AD’s story

Born in London , spends 10 years in West Africa 1970-80. Islands, beaches, beauty. It was a cosseted community having lots of fun!
Her mum moved them back to London in 1980 into Grandparents house. London was a bit of a culture shock. She’s unsettled at school, being on the receiving end of some bullying.

Early 1980’s moves to Ascot with mother and then to the North West. Mum has some health challenges which leave ‘A’ left to navigate life herself a bit and learn her own life skills. 

Goes to Manchester Poly where she can be herself a little more but prolonged psychological challenges mean she leaves to return home to take a year out. She discovers art at her old school and has the sense of wanting to belong somewhere.

Applies for art foundation in 1992 and goes to Swansea institute of visual arts. Struggles with agoraphobia and self harm and returns home. Eventually goes to Chester Uni as a mature student in hr late 20’s. Suffers with her mental health, mother is a good support. Suffers four breakdowns each time getting back up but not fully addressing the bigger problems.


Lands Oxfam job in 2001, volunteering that helps her keep on an even keel. That experience leads to a job at Laura Ashley. Meets her future partner and also has more contact with her Father.


Enters into Cognitive Behavioural Therapy and although her health improves. Has to visit Bowmere Hospital with much heavier mental challenges and ‘the weight of the world on her shoulders’, but:

‘I always knew I was in there somewhere’. 

After 3 months returns home and receives heath support. Starts the slow step by step of going out of the house.

‘Some people can fudge life, like ‘functional addicts’ for example, but not me. I couldn’t be half me’. Starts to accept herself, which feels like a key step. ‘I need to work with what I’ve got. I am who I am’.

Gets taken to creative writing classes, grows in confidence and starts voluntary work at a local shop/cafe. Qualifies as an adult learning tutor winning student of the year award.

Joins EA for emotional support. (12 tools for living).

Starts to run therapeutic art classes and is paid and feels she belongs. Runs voluntary art classes at an art cafe for 3 years. Continues to meet with people from the art cafe as an informal creative, community support group.

Gains PGCE degree! ‘in a better mental space’. Offers online teaching as an adult learning tutor regarding wellbeing skills.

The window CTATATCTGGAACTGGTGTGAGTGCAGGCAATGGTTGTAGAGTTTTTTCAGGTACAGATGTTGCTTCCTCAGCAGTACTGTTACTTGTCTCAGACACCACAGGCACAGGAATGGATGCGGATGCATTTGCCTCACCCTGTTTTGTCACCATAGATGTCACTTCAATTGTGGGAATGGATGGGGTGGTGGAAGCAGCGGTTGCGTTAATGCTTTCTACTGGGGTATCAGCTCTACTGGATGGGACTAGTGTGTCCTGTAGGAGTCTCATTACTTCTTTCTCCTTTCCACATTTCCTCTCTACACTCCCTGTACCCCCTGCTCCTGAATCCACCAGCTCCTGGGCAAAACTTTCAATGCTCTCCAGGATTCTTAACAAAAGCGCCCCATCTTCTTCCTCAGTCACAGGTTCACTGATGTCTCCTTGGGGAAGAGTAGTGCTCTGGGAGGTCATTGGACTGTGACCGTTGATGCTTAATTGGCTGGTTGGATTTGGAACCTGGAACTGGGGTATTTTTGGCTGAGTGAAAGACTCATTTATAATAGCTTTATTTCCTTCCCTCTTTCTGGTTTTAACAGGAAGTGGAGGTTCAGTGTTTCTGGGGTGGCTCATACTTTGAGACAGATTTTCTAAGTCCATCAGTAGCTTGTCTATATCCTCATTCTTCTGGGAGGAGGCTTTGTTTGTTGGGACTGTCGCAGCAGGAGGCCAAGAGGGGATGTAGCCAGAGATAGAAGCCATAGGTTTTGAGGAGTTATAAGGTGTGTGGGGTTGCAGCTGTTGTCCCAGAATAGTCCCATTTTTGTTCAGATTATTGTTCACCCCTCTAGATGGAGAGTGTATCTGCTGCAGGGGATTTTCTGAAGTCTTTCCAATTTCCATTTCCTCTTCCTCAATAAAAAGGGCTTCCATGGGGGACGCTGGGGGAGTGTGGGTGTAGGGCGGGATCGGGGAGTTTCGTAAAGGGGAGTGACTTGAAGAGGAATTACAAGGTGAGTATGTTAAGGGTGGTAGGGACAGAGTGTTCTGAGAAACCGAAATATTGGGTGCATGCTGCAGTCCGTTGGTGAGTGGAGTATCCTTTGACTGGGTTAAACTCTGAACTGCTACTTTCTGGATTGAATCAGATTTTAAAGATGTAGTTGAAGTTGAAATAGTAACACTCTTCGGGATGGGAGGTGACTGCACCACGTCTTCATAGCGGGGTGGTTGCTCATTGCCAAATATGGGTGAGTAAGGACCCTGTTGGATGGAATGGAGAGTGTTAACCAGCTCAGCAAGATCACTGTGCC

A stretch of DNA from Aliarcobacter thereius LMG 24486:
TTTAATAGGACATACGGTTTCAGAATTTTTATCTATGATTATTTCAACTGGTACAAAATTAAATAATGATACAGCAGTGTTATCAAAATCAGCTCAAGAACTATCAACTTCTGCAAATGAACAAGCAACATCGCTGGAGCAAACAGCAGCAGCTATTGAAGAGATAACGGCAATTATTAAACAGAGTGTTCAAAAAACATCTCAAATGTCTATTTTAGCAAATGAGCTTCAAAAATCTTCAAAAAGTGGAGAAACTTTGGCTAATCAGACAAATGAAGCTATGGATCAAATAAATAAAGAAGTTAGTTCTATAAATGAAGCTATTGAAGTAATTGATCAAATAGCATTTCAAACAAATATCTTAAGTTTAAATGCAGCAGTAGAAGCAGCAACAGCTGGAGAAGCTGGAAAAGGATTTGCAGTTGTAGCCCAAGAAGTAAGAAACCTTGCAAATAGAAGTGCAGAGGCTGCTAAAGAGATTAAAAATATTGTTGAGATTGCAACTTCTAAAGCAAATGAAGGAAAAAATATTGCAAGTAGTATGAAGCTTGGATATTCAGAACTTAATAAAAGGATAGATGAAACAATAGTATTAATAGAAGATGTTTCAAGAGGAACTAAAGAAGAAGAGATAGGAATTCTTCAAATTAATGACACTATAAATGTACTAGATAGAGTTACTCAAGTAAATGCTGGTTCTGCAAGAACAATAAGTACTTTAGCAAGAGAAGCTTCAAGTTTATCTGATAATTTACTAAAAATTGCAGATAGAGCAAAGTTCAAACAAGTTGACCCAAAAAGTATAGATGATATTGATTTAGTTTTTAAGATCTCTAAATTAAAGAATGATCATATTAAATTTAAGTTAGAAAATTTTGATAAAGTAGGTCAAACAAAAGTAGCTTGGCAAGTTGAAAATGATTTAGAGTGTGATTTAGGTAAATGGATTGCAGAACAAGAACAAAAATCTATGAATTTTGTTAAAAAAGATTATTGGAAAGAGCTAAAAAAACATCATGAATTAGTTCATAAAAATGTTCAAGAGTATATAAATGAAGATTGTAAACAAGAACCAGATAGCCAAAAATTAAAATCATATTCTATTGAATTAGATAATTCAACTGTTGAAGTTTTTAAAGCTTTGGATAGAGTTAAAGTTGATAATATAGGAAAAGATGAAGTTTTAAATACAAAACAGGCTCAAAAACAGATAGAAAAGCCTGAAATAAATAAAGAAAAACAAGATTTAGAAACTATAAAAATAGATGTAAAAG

Death of her father causes her to unravel and is unsure she wants to continue to teach. Looks to start expressing her creativity and finds a cafe and community space to express realising:

‘My creativity is an important part of me’.

‘Creatives suffer if they don’t use it. It’s important to find an outlet. Support groups are great both to give to and get from. I’ve realised what’s important to me, and finding a way to explore those things’.

After quite a journey, now active and making a positive difference in the community.


‘Don’t compare yourself with others but open up and risk being yourself, everyone else is taken’.

‘The only failure is if you don’t try’.


There are more chances in life than you think!’

Telling my story was very helpful for me. I have unravelled a few times in my past. Like an old jumper, it means something can be created again as the wool is knitted back which is a better version.

The difference between my past unravellings is that they were very unmanageable and I didn’t know how to cope. This year (and at times over the past few years) I unravelled in a different way where I had the tools to start knitting again almost immediately – or perhaps I just darned a few patches!

Image response to AD’s story

Unravelling and rebuilding.

unravelling but rebuilding image

Fancy joining in?

Everyone has a story to tell. Everyone’s story is valuable.

Share some stories from your life with a view to encouraging others by sharing the ups and downs of your journey, with opportunities to join in with some creative responses if you want to!

Find out more about Acts

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